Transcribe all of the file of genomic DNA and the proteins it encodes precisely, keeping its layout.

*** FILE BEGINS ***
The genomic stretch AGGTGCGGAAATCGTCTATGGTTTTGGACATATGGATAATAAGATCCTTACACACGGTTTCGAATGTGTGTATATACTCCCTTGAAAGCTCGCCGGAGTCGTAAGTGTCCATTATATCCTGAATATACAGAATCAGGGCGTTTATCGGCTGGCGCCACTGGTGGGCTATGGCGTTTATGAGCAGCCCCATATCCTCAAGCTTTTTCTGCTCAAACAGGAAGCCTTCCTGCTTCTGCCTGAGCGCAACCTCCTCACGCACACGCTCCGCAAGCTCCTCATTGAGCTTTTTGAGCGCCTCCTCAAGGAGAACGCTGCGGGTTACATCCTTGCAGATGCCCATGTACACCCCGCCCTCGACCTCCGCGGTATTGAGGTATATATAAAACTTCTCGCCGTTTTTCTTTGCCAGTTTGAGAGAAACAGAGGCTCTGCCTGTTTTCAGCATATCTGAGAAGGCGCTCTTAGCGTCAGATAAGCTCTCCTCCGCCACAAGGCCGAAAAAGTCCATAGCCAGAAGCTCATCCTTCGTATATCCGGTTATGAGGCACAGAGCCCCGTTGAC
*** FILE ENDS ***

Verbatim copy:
The genomic stretch AGGTGCGGAAATCGTCTATGGTTTTGGACATATGGATAATAAGATCCTTACACACGGTTTCGAATGTGTGTATATACTCCCTTGAAAGCTCGCCGGAGTCGTAAGTGTCCATTATATCCTGAATATACAGAATCAGGGCGTTTATCGGCTGGCGCCACTGGTGGGCTATGGCGTTTATGAGCAGCCCCATATCCTCAAGCTTTTTCTGCTCAAACAGGAAGCCTTCCTGCTTCTGCCTGAGCGCAACCTCCTCACGCACACGCTCCGCAAGCTCCTCATTGAGCTTTTTGAGCGCCTCCTCAAGGAGAACGCTGCGGGTTACATCCTTGCAGATGCCCATGTACACCCCGCCCTCGACCTCCGCGGTATTGAGGTATATATAAAACTTCTCGCCGTTTTTCTTTGCCAGTTTGAGAGAAACAGAGGCTCTGCCTGTTTTCAGCATATCTGAGAAGGCGCTCTTAGCGTCAGATAAGCTCTCCTCCGCCACAAGGCCGAAAAAGTCCATAGCCAGAAGCTCATCCTTCGTATATCCGGTTATGAGGCACAGAGCCCCGTTGAC